When Hamilton, early in 1790, finally, and almost from sheer necessity, fell back upon commercial interest as the stock upon which to graft his nationalizing measures, he necessarily alienated the whole South, which was not only particularist but exclusively agricultural, except in a few isolated spots on the seaboard. The difference between the two sections was as yet only in degree, not in kind.

Both were mainly agricultural; both were particularist; neither possessed manufactures; but the South, which had far less banking and commerce than the North, and therefore in Jefferson’s words, “owed the debt while the North owned it,” first felt repulsion to the Hamiltonian policy.

The opposition to his plan for settling the public debt was mainly to its commercial aspect; the opposition to his project of a national bank in the following year was of a distinct party nature, and was based upon that strict construction of the Constitution which was always afterward to be the party’s established theory.

In 1791-2, therefore, we may consider the Anti-Federal party, which had so warmly opposed the adoption of the Constitution, as rehabilitated into a party, as yet without a name, which was to maintain the binding force of the exact and literal language of the Constitution, and to oppose any enlargement of the Federal Government’s powers by interpretation.

The first authoritative claim of the party name occurs in Jefferson’s letter of May 13, 1792, to Washington, in which he says:

“The Republican party, who wish to preserve the government in its present form, are fewer in number [than the monarchical Federalists]. They are fewer even when joined by the two, three or half-dozen Anti-Federalists, who, though they dare not avow it, are still opposed to any general government; but being less so to a republican to a monarchical one, they naturally join those whom they think pursuing the lesser evil.”

Before the close of the year 1792 we must regard the Republican party as fairly formed. Its general basis was a dislike to the control exercised by any government not directly affected by the vote of the citizen on whom the laws operated; a disposition to regard the Federal Government . . . as possibly a second avatar of royalty; and an opposition to the Federalist, or Hamiltonian, measures of a national bank, a national excise [tax], a protective tariff, a funding system for the debt, and to all measures in general tending to benefit the commercial or creditor classes.”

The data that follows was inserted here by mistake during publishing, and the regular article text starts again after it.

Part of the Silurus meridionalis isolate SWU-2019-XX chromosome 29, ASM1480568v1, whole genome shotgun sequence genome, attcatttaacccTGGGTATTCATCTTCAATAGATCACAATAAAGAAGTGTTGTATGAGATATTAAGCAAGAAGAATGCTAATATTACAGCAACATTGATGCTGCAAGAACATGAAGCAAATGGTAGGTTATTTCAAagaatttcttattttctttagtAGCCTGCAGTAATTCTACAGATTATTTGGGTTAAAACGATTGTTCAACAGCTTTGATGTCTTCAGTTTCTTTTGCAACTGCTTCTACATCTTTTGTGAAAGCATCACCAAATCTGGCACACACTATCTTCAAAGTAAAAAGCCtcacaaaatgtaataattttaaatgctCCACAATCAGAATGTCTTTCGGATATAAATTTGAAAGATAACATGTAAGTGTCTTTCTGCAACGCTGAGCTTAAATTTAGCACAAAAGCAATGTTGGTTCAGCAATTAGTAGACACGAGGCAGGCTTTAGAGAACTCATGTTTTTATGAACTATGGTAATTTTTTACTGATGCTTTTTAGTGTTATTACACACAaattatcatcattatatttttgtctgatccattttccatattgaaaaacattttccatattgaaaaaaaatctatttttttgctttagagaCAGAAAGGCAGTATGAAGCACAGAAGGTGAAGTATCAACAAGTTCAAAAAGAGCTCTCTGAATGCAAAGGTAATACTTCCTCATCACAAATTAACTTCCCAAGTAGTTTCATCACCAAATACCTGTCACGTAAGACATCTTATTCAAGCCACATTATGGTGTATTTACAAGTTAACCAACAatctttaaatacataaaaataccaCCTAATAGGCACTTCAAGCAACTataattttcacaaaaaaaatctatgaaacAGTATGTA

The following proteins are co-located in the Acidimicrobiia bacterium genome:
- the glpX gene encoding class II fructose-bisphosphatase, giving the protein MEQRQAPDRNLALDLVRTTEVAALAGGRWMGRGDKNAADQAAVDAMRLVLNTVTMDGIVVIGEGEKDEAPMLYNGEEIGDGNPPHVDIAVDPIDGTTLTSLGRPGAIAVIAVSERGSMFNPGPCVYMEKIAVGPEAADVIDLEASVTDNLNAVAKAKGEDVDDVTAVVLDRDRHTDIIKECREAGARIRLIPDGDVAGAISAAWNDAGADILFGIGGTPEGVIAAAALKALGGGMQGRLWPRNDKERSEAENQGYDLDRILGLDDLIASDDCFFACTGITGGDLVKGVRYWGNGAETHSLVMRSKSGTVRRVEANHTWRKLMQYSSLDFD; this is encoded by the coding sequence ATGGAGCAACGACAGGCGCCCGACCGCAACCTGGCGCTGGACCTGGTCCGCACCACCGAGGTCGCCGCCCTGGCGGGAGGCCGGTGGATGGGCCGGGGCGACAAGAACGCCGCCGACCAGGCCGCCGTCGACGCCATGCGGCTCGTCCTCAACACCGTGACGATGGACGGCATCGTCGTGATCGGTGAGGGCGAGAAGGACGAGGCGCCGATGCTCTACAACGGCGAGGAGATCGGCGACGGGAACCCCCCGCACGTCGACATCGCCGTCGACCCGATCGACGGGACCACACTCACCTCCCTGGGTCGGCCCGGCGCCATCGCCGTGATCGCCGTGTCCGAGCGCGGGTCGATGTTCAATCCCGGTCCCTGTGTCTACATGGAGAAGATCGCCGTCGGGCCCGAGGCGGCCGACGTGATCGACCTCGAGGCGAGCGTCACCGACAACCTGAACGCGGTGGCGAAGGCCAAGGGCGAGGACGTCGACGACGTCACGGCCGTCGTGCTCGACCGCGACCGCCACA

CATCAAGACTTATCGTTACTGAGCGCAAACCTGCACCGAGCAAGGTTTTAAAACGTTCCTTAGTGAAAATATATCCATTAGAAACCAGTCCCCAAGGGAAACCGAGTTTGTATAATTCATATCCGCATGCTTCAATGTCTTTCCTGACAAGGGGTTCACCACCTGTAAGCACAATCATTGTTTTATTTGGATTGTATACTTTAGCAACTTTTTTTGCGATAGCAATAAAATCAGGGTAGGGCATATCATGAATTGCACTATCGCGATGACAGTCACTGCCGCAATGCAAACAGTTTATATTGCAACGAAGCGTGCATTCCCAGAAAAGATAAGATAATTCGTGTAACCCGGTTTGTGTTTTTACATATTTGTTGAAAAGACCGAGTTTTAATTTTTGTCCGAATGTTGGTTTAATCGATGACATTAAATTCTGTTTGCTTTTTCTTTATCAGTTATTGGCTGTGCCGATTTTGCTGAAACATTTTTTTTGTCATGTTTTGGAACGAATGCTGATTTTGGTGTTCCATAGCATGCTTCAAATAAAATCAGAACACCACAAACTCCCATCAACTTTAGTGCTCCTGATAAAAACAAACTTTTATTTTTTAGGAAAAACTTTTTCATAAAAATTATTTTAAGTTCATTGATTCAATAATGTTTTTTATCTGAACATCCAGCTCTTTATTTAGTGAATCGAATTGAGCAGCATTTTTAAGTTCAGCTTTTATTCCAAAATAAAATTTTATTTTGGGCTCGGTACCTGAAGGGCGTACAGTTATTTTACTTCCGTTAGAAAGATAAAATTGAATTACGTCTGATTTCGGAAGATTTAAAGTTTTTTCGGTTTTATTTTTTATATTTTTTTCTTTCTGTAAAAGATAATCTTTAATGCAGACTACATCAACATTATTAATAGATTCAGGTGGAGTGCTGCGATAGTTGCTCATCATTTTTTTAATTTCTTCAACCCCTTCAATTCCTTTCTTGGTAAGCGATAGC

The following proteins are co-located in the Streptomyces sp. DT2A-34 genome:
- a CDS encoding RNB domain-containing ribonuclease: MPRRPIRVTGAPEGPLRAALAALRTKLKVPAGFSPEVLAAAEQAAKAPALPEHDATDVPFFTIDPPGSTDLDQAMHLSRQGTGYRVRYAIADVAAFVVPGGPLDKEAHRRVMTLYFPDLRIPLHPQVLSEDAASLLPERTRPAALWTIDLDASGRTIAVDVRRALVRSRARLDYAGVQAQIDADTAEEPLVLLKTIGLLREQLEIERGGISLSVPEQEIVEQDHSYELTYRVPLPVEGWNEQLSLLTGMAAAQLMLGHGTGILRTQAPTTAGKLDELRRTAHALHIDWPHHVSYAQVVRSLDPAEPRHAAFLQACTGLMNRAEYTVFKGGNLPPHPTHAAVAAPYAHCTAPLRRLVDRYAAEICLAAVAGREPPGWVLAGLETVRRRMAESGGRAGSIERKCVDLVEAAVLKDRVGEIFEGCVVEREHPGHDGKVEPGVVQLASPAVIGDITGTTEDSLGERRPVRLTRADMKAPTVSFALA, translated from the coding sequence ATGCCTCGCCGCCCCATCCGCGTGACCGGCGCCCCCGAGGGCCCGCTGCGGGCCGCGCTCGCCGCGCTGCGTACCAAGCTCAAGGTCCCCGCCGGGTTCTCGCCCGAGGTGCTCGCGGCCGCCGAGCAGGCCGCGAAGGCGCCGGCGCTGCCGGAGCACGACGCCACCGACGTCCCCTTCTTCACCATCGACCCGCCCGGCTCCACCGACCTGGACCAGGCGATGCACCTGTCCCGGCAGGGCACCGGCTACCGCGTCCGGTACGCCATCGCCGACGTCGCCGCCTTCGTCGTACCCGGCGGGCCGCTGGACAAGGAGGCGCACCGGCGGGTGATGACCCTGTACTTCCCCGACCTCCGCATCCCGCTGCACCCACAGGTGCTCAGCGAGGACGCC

(American Political History, 1763-1876, Alexander Johnston, Volume I, G.P. Putnam’s Sons, 1905, pp. 208-212)

 

The Life and Soul of the United States Government

Marylander Reverdy Johnson defended Mary Surratt in the Lincoln assassination conspiracy trial, argued that his client and others charged were civilians, and that the military commission Judge Advocate John A. Bingham convened had no jurisdiction – but to no avail. Major Bingham was a Pennsylvanian and Radical Republican appointed by Lincoln. In contrast to Bingham, Alexander H. Stephens and Jefferson Davis were the ablest constitutional scholars in the country.

Bernhard Thuersam, www.circa1865.org

 

The Life and Soul of the United States Government

“Read Judge Advocate Bingham’s argument before the Military Commission in Washington in reply to Hon. Reverdy Johnson. It is rhetorical sophistry, specious and plausible to the careless and uninformed reader; but it is utterly fallacious. It affects me in nothing so much as in the sadness it produces when I view it as but an additional evidence that Power, in its incipient and dangerous strides in trampling on the liberties of a country, is never wanting in able and brilliant advocates and defenders.